FIRE announces its Speech Code of the Month for November 2013: Rogers State University.
The Student Code (PDF) at Oklahoma’s Rogers State University includes a policy on “Campus Expression” that provides, in relevant part:
In order to protect the rights of all concerned individuals, any students or student organizations wanting to hold a peaceful protest must register with the Office of Student Affairs by filling out a “Campus Expression Form” at least three (3) days prior to the event. A meeting will be arranged with the event organizers, Office of Student Affairs and the Office of Campus Police to facilitate the event. Under special circumstances exceptions to the three-day regulation may be granted by the Vice President for Student Affairs/Dean of Students or his/her designee.
Don’t be fooled by the policy’s lofty claim about protecting rights. No one’s rights are threatened by a spontaneous campus protest so long as protesters abide by reasonable rules prohibiting demonstrations from interfering with critical university functions. Indeed, the Campus Expression policy already contains just such rules: Demonstrations may not cause “interference with ingress or egress at University facilities, interruption of classes, damage to property, or disruption of the operation of the University, nor blocking vehicular or pedestrian traffic, unless such traffic is diverted by previous arrangement with the Campus Police.” So why does Rogers State need three days of advance notice prior to allowing students to speak their minds? Answer: It doesn’t.
While administrators typically respond to criticism from free speech advocates by claiming these types of regulations are permissible as “time, place, and manner” restrictions, courts have held time and again that to be considered lawful, “time, place, and manner” restrictions must be “narrowly tailored” to serve a significant governmental interest, leaving open ample alternative channels for communication. Again: If student protesters at Rogers State are already prohibited from interrupting classes, disrupting university operations, and blocking vehicular or pedestrian traffic, what is the university’s significant interest in requiring protests to be registered three days in advance?
By contrast, students may have a very significant interest in holding a spontaneous protest, since the emotional impact of speech on its audience often depends on its connection to unfolding events. This summer at the University of Alabama, for example, students wanted to hand out pro-choice fliers to counter a pro-life student group’s display of graphic, abortion-related images, having only learned of the pro-life group’s event the day before it was scheduled to take place. The university’s policies, however, required the group to obtain a permit at least three days in advance, by which time the pro-life event would have been over and fading from students’ memory.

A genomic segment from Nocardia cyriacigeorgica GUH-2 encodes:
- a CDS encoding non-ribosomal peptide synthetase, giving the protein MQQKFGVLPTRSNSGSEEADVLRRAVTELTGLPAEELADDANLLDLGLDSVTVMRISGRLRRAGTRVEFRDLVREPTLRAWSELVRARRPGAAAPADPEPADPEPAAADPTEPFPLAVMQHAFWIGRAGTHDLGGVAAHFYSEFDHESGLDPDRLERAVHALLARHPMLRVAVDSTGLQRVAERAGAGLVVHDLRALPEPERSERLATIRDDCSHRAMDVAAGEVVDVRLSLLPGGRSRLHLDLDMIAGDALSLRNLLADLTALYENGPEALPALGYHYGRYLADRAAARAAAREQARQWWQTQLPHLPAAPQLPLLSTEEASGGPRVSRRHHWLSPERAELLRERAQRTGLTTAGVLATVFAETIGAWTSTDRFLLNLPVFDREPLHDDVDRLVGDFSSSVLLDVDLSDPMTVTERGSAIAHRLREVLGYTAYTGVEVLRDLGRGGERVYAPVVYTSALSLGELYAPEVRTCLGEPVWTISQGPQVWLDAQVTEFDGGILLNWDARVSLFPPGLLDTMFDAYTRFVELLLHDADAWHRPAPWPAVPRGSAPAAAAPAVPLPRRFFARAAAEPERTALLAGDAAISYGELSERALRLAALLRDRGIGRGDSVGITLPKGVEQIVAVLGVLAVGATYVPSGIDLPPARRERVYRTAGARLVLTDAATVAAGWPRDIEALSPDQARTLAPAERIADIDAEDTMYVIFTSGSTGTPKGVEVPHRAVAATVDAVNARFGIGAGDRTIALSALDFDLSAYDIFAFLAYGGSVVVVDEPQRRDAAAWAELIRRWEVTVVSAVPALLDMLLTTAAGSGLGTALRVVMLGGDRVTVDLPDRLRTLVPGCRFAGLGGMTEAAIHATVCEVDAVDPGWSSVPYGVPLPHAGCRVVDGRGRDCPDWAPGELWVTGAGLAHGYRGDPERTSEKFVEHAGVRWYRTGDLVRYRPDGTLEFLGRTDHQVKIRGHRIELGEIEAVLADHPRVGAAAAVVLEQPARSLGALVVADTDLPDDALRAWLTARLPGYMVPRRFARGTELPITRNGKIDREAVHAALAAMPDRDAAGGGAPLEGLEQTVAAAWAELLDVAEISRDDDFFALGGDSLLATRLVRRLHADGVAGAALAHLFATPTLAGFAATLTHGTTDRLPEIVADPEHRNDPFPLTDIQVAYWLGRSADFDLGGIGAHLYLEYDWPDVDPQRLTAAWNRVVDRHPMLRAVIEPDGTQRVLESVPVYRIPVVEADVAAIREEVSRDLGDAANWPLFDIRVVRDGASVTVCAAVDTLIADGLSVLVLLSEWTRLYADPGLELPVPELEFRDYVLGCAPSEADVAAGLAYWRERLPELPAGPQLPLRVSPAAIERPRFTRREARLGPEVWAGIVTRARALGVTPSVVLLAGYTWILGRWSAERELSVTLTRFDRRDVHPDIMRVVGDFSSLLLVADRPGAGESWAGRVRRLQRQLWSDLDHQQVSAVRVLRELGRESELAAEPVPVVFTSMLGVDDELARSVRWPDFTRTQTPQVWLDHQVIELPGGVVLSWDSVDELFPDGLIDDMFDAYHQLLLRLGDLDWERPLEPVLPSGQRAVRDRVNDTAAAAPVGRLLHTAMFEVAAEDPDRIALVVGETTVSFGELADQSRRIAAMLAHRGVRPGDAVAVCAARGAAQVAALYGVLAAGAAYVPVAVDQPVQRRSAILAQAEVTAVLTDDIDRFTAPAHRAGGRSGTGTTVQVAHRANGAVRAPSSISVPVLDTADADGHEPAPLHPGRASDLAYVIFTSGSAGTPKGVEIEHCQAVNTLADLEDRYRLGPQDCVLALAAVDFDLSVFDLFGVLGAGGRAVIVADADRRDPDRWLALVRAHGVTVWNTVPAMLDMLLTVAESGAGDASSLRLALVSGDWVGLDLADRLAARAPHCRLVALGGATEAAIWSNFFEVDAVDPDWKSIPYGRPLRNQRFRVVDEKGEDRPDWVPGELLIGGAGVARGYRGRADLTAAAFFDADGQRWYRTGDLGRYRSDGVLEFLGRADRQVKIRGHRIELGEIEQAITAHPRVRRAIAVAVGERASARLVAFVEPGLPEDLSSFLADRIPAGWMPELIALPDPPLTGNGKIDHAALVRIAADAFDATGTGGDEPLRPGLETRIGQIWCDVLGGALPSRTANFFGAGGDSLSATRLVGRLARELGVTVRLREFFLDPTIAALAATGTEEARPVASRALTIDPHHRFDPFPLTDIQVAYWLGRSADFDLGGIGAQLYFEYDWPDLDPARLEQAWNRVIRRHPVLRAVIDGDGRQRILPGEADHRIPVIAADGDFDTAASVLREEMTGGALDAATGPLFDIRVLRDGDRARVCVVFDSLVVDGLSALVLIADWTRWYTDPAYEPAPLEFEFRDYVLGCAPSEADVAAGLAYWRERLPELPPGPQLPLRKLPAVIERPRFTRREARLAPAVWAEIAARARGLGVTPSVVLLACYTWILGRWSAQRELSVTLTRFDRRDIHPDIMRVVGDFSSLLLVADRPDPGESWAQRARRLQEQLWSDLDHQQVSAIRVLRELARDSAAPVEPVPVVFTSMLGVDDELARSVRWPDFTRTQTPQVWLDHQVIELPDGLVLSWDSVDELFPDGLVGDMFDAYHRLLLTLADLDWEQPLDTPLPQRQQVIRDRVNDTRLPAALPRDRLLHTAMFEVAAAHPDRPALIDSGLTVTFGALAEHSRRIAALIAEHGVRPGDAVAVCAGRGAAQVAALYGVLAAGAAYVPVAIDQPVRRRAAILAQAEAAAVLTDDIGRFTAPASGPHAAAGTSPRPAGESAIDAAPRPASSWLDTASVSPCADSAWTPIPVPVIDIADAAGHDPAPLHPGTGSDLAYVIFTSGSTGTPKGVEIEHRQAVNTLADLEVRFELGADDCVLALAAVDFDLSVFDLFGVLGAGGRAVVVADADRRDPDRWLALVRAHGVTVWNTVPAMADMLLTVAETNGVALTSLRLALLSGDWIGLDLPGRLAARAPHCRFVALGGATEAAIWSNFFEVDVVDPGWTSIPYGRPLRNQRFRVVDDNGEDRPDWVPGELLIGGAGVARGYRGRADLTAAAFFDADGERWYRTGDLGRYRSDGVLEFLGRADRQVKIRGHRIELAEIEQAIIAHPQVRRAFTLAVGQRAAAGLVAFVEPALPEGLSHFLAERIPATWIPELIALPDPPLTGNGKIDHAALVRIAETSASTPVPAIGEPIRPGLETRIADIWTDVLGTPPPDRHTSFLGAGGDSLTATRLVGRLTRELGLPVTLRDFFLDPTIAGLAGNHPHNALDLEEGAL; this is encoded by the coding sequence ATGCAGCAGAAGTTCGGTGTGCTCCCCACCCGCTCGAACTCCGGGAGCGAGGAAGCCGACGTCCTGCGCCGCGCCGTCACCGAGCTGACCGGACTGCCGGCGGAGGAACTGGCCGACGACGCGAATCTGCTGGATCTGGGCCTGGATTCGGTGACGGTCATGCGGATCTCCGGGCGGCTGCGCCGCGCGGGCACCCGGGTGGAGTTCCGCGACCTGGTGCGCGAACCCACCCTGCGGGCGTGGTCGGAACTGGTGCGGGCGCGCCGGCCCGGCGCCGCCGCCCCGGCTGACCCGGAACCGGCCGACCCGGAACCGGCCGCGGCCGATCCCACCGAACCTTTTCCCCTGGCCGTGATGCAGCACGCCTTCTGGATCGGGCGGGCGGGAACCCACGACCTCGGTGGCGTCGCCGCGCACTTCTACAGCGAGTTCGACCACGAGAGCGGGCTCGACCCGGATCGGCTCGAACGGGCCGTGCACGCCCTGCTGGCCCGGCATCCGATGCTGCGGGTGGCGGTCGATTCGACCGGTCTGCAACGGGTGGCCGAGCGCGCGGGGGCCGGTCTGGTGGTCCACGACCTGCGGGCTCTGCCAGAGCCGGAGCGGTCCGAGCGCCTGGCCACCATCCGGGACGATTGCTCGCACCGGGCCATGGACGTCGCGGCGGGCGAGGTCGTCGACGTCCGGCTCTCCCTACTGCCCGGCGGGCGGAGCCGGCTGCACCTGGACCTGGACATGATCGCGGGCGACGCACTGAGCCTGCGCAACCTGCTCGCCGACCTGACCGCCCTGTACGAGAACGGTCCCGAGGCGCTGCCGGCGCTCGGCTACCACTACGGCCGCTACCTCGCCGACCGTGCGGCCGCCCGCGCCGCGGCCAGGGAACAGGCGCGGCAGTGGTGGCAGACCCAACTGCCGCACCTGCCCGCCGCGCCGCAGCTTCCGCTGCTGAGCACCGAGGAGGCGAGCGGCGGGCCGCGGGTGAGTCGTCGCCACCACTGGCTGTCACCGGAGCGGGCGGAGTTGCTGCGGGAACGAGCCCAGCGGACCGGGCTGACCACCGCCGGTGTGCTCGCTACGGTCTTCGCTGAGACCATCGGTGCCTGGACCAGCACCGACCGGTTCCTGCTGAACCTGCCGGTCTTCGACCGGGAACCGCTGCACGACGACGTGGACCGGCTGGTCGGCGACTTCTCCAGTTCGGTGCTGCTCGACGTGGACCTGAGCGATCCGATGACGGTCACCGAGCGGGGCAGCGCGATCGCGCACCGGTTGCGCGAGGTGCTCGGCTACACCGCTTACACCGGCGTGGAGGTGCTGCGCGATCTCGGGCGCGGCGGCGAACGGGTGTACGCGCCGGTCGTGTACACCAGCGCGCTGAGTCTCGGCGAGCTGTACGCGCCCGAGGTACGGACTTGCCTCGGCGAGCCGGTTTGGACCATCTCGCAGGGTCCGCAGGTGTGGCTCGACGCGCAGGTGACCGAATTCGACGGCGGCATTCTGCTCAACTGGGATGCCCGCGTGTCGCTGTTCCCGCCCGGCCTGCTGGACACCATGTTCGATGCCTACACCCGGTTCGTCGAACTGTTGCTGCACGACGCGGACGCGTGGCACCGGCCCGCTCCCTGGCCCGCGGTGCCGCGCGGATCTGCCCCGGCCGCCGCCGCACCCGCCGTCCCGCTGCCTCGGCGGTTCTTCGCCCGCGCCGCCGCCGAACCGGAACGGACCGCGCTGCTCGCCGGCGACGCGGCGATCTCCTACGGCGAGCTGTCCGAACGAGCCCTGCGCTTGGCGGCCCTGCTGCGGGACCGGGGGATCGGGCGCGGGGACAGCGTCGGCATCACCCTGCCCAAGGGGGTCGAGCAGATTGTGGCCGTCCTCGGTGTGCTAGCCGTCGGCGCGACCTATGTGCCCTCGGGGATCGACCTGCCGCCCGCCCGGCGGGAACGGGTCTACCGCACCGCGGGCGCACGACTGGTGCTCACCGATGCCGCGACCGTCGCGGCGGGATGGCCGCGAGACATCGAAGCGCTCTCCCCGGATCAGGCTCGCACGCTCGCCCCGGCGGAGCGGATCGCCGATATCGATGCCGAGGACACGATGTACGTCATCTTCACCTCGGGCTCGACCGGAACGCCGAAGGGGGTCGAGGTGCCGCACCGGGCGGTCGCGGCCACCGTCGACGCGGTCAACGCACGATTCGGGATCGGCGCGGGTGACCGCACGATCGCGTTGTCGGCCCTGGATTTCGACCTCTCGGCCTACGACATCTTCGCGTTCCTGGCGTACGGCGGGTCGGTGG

Rogers State’s policy is not saved by the fact that a university administrator has license to grant “exceptions to the three-day regulation.” If anything, this only makes the policy worse, because it gives the university total discretionâ€•with no objective criteria for making the decisionâ€•to decide if and when spontaneous protests may take place on campus, allowing the university to favor or disfavor certain speech on the basis of its content.
This policy is a serious infringement on the First Amendment rights that the university is legally and morally obligated to uphold. For this reason, it is our November 2013 Speech Code of the Month.
If you believe that your college’s or university’s policy should be a Speech Code of the Month, please email firstname.lastname@example.org with a link to the policy and a brief description of why you think attention should be drawn to this code. If you are a current college student or faculty member interested in free speech, consider joining FIRE’s Campus Freedom Network, an organization of college faculty members and students dedicated to advancing individual liberties on their campuses. You can also add FIRE’s Speech Code of the Month widget to your blog or website and help shed some much-needed sunlight on these repressive policies.
Image: Rogers State University Library – City Data